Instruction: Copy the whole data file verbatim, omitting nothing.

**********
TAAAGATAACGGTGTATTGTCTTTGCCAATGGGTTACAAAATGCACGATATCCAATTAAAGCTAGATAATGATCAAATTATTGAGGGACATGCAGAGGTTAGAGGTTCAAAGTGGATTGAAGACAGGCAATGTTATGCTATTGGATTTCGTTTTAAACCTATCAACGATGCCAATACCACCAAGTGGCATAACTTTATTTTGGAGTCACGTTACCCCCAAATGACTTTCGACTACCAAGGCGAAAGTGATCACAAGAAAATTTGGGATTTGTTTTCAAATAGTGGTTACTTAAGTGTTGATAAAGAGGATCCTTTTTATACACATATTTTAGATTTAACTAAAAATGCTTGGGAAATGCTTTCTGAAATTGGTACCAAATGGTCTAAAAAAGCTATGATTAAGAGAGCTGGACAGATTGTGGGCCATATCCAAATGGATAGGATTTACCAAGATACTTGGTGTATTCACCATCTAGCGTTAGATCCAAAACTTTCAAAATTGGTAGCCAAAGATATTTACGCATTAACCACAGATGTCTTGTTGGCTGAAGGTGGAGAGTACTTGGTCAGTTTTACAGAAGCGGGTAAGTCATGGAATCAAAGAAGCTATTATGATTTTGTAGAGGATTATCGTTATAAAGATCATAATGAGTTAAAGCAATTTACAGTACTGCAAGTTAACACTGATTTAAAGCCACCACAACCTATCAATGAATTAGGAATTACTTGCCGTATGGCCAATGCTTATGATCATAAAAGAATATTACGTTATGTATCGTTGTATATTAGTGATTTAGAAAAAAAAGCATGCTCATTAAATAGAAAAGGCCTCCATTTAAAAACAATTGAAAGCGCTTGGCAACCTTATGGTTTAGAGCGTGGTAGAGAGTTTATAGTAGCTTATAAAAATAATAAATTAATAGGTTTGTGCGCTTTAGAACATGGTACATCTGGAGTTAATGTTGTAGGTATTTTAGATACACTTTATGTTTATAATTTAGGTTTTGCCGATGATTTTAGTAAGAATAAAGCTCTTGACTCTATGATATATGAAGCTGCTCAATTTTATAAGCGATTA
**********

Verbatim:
TAAAGATAACGGTGTATTGTCTTTGCCAATGGGTTACAAAATGCACGATATCCAATTAAAGCTAGATAATGATCAAATTATTGAGGGACATGCAGAGGTTAGAGGTTCAAAGTGGATTGAAGACAGGCAATGTTATGCTATTGGATTTCGTTTTAAACCTATCAACGATGCCAATACCACCAAGTGGCATAACTTTATTTTGGAGTCACGTTACCCCCAAATGACTTTCGACTACCAAGGCGAAAGTGATCACAAGAAAATTTGGGATTTGTTTTCAAATAGTGGTTACTTAAGTGTTGATAAAGAGGATCCTTTTTATACACATATTTTAGATTTAACTAAAAATGCTTGGGAAATGCTTTCTGAAATTGGTACCAAATGGTCTAAAAAAGCTATGATTAAGAGAGCTGGACAGATTGTGGGCCATATCCAAATGGATAGGATTTACCAAGATACTTGGTGTATTCACCATCTAGCGTTAGATCCAAAACTTTCAAAATTGGTAGCCAAAGATATTTACGCATTAACCACAGATGTCTTGTTGGCTGAAGGTGGAGAGTACTTGGTCAGTTTTACAGAAGCGGGTAAGTCATGGAATCAAAGAAGCTATTATGATTTTGTAGAGGATTATCGTTATAAAGATCATAATGAGTTAAAGCAATTTACAGTACTGCAAGTTAACACTGATTTAAAGCCACCACAACCTATCAATGAATTAGGAATTACTTGCCGTATGGCCAATGCTTATGATCATAAAAGAATATTACGTTATGTATCGTTGTATATTAGTGATTTAGAAAAAAAAGCATGCTCATTAAATAGAAAAGGCCTCCATTTAAAAACAATTGAAAGCGCTTGGCAACCTTATGGTTTAGAGCGTGGTAGAGAGTTTATAGTAGCTTATAAAAATAATAAATTAATAGGTTTGTGCGCTTTAGAACATGGTACATCTGGAGTTAATGTTGTAGGTATTTTAGATACACTTTATGTTTATAATTTAGGTTTTGCCGATGATTTTAGTAAGAATAAAGCTCTTGACTCTATGATATATGAAGCTGCTCAATTTTATAAGCGATTA